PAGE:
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The American Recovery and Reinvestment Act -- aka "the stimulus package" -- authorizes $8 billion in loan guarantees for clean-energy projects that might otherwise have trouble getting financing. On Wednesday, Bloomberg reported that Energy Secretary Steven Chu said he wants "to start printing checks in the new loan guarantee programs" by the beginning of May, and "not three or four years from now."
Sounds great, at first glance, from a climate-change activist's point of view, until you learn that Congress already authorized another $38.5 billion in loan guarantees all the way back in 2005, and yet not a single project has yet to make it successfully through the application procedure.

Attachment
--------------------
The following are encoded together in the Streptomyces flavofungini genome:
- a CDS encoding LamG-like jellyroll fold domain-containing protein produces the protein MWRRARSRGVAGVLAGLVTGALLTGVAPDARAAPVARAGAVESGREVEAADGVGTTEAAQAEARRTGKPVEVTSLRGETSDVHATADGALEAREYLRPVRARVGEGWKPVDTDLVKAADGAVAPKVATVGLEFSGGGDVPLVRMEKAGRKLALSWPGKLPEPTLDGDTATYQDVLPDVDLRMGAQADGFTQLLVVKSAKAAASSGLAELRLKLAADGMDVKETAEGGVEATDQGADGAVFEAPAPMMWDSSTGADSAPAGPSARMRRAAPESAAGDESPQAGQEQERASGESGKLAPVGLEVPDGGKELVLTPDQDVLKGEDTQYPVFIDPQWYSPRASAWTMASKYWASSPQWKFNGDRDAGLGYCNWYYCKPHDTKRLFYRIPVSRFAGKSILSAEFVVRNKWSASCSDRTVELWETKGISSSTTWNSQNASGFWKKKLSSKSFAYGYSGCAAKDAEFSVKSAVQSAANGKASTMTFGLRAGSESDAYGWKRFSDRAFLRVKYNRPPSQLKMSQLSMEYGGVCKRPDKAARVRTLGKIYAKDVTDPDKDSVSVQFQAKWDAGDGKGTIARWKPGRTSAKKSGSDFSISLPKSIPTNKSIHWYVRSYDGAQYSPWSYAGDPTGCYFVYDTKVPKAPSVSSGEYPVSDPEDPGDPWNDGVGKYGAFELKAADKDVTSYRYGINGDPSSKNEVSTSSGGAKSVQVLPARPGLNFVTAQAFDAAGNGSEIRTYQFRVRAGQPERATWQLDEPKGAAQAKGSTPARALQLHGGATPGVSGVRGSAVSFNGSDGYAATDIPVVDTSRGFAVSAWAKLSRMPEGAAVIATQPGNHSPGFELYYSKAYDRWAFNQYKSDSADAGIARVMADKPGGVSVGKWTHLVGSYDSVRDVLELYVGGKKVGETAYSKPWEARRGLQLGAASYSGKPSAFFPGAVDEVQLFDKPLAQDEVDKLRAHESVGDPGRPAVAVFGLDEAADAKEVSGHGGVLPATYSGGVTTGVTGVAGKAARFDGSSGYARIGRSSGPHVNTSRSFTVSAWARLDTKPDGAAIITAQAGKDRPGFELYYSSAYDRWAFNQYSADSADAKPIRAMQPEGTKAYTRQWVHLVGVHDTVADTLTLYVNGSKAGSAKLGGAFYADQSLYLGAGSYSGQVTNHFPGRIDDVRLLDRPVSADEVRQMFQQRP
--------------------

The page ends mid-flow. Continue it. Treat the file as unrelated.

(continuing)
One reason for the delay could be that "clean energy," as it has been defined so far by the Energy Department, includes a wide range of projects, some of which are more controversial than others. Of the original $38.5 billion, says Bloomberg, the DoE intends to distribute "$18.5 billion in guarantees for nuclear plants; $10 billion for renewable or energy-efficient systems; $8 billion for clean coal; and $2 billion for processing of nuclear fuel."
So when Chu says he wants to cut the 1,000-page application paperwork to a mere 50 pages, is his real goal to streamline the process of granting loan guarantees for nuclear reactor construction? There will be some environmentalists who might look just a little bit askance at that.